A former site of a gas station and a car dealership, there will be a brownfield cleanup of hazardous materials at the site. The project will seek eligibility from city and county governments for tax increment financing, and is expected to be eligible for a total of $3 to $4 million in tax reimbursements paid over a number of years, said Anne Jamieson, of AKT Peerless Environmental Services.
Some details of the project unveiled at the public meeting at Tappan Middle School:
• There will be four buildings, three with Washtenaw Avenue exposure. Two of the four buildings will have partial second stories, with the other two single-story. The buildings will be spaced apart, with pods of parking separating them.
• Access will be off of Washtenaw and off of Platt, said architect Robb Burroughs, principal of Ann Arbor-based reFORM studios. Traffic exiting out of the center onto Washtenaw could only turn right, but a new traffic light at Platt and Washtenaw would allow traffic to turn left.
• Construction materials include brick and steel along with steel and wood screens marking and anchoring some of the corners of the buildings. Stegeman promised “high quality architecture and appropriate scale.”
• There will be a rain garden, a pocket park and the wetland on the property will be preserved and improved, such as removing invasive species.
• There will be parking for 300 cars.
For some people at the meeting, the project will be a marked improvement from its current state of being empty and overgrown, they said.
One commenter voiced an increasingly common concern about the Washtenaw strip:
I can’t imagine what this already congested area will look like at the 4:00-6:30p.m. crush, especially if they tie up the Platt Rd. siphon off Washtenaw with yet another traffic signal.
My main reaction is I’m glad to see some infill in this curiously underused location, which has fantastic potential. They probably won’t charge for parking, but they should, otherwise the congestion on this strip of Washtenaw will just go through the roof. There would be more than enough foot traffic from the #4 bus route and bicyclists from the ample resident population of this area to sustain it even if paid parking discouraged some shopper. We need to start treating this strip of Washtenaw for what it is becoming: a secondary retail hub that is too dense to continue operating under the same old primarily auto-based model.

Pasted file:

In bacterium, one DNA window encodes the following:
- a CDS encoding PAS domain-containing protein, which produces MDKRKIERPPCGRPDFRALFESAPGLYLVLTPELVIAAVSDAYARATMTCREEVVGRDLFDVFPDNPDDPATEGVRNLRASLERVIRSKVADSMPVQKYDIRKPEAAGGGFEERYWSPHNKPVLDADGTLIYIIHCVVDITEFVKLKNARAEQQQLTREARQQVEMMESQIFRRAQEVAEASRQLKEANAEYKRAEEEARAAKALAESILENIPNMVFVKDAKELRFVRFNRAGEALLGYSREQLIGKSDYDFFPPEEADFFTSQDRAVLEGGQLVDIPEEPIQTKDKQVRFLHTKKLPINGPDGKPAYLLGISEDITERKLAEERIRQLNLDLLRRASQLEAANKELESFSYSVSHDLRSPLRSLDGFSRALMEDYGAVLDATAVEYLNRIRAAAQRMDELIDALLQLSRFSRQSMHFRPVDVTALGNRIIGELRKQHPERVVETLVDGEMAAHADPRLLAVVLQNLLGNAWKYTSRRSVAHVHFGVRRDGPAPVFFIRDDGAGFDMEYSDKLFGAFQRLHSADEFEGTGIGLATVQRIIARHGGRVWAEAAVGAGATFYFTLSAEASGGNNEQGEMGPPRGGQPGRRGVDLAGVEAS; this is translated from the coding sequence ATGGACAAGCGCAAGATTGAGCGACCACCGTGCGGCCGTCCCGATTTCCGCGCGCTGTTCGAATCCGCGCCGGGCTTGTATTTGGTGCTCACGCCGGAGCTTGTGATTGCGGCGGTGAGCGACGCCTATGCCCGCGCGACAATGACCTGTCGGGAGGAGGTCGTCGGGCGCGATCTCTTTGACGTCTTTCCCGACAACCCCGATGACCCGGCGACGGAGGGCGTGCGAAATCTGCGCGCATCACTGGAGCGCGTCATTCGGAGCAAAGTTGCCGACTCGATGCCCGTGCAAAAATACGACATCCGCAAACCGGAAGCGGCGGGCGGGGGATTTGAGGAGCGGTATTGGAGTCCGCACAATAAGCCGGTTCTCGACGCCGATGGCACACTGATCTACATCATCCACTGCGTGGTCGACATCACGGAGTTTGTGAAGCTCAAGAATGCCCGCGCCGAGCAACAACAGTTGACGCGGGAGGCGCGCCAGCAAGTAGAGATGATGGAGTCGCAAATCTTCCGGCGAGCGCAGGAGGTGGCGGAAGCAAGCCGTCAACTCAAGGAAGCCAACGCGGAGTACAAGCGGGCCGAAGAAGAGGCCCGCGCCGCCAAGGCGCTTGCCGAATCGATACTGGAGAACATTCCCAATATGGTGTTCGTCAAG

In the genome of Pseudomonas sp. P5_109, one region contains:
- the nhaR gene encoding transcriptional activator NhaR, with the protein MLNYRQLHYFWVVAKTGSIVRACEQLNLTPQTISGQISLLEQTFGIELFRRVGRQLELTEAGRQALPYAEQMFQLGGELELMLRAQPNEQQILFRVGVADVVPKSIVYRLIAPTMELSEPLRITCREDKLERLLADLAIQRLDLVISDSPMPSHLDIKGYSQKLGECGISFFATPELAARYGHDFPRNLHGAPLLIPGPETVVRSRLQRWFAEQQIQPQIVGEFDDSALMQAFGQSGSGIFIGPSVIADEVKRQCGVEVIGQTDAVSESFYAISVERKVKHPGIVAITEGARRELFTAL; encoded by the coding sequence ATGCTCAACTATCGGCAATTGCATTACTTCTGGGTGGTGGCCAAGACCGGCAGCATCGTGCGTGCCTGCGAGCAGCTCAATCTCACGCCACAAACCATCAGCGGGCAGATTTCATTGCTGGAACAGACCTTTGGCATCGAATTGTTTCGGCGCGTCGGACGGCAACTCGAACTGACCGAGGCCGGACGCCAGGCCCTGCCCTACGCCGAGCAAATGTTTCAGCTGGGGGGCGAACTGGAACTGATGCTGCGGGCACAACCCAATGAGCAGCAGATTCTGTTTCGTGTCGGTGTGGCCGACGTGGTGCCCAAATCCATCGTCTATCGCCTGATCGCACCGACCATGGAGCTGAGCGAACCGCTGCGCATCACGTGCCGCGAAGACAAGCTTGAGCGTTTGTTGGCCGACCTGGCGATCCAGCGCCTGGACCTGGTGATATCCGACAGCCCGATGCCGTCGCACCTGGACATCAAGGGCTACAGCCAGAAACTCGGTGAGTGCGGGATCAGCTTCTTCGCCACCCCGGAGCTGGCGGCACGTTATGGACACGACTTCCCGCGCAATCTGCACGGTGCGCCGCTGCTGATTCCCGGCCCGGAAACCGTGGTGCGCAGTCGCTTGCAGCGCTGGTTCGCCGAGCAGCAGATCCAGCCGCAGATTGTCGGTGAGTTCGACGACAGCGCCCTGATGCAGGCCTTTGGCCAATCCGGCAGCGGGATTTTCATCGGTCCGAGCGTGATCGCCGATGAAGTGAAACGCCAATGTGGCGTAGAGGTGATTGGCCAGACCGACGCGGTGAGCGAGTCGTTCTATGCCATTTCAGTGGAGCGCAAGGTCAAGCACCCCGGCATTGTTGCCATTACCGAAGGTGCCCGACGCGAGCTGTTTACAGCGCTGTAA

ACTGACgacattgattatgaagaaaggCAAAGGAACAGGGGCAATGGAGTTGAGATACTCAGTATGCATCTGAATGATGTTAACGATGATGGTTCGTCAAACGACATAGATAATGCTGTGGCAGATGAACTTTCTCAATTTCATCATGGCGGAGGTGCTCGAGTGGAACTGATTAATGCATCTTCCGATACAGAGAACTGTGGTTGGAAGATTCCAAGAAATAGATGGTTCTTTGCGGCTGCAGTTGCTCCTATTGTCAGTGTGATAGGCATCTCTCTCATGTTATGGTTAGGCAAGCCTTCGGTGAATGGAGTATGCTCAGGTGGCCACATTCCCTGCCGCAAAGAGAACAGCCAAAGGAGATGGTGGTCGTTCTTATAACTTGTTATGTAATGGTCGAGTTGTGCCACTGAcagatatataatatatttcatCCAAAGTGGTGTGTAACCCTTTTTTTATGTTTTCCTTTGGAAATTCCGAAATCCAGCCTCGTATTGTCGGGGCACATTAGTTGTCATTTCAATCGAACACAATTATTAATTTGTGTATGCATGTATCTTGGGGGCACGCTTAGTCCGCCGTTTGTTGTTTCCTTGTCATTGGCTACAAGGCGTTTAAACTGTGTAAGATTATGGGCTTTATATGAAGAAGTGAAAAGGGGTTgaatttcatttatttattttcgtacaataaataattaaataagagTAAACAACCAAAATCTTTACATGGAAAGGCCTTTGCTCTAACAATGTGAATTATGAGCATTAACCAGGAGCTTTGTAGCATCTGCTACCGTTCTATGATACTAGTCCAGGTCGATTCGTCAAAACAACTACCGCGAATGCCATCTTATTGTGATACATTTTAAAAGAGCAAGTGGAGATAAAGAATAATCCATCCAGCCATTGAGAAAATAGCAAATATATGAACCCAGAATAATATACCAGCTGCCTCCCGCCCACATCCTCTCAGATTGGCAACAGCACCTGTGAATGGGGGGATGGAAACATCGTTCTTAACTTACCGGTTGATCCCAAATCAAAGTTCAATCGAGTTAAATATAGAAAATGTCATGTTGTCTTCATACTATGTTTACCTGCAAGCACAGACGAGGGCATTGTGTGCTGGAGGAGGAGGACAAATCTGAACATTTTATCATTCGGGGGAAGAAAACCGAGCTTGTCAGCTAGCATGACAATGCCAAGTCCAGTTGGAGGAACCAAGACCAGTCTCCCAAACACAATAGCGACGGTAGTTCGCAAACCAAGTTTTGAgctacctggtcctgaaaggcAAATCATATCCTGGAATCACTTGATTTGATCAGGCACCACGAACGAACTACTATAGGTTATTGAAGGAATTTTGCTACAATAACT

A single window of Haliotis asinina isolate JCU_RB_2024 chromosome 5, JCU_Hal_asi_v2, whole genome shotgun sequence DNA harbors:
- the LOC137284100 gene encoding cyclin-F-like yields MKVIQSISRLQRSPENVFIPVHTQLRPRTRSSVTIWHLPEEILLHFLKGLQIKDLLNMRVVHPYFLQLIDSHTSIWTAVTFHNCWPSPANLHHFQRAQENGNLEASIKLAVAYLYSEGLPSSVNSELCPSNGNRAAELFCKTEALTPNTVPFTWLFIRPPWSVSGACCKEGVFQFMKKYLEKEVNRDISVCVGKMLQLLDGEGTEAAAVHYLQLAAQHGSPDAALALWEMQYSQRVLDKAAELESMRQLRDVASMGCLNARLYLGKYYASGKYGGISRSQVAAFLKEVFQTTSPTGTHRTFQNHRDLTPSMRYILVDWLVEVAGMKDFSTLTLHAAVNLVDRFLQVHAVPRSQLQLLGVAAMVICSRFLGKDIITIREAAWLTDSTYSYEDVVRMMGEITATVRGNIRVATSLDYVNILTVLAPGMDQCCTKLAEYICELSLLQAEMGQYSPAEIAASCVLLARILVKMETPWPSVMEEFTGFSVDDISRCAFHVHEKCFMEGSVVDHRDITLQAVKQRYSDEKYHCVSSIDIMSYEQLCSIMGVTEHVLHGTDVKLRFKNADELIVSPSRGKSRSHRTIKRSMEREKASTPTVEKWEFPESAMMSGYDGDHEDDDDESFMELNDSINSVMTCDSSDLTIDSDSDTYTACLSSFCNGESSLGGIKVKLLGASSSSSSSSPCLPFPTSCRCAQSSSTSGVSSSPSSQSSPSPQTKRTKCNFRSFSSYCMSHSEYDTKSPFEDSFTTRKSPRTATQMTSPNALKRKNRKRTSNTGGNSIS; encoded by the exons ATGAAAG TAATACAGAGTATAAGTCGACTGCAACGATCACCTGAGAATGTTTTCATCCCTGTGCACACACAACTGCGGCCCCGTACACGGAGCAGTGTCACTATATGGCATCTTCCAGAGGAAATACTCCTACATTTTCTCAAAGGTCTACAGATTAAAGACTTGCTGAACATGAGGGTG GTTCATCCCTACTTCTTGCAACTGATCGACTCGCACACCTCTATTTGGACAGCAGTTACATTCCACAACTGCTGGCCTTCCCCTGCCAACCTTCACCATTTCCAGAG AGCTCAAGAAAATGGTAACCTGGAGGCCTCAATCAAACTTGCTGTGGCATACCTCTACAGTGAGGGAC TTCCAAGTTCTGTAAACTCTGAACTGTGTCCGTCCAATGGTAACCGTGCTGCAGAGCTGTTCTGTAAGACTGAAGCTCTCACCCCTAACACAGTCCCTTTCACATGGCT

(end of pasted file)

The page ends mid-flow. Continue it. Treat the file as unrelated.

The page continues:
While ‘Arbor Hills Crossing’ is the most high-profile announcement, AnnArbor.com reports:
(T)here are other new businesses establishing themselves in the (Washtenaw Ave.) area this week. Here’s a look at three:
Satchel’s BBQ — …Satchel’s offers “southern-style bbq at a good value with courteous service.” The menu promises pulled pork, brisket, chicken and ribs, with a variety of sides.
Marathon Gas Station — Further east on Washtenaw, a freshly remodeled gas station has also reopened… The renovated station also offers E85 “flex fuel,” a blend of 85 percent ethanol.
Diva Nails — Behind the new Marathon station in Arborland Mall, a nail salon has moved in along the same strip as Starbucks and Beauty First.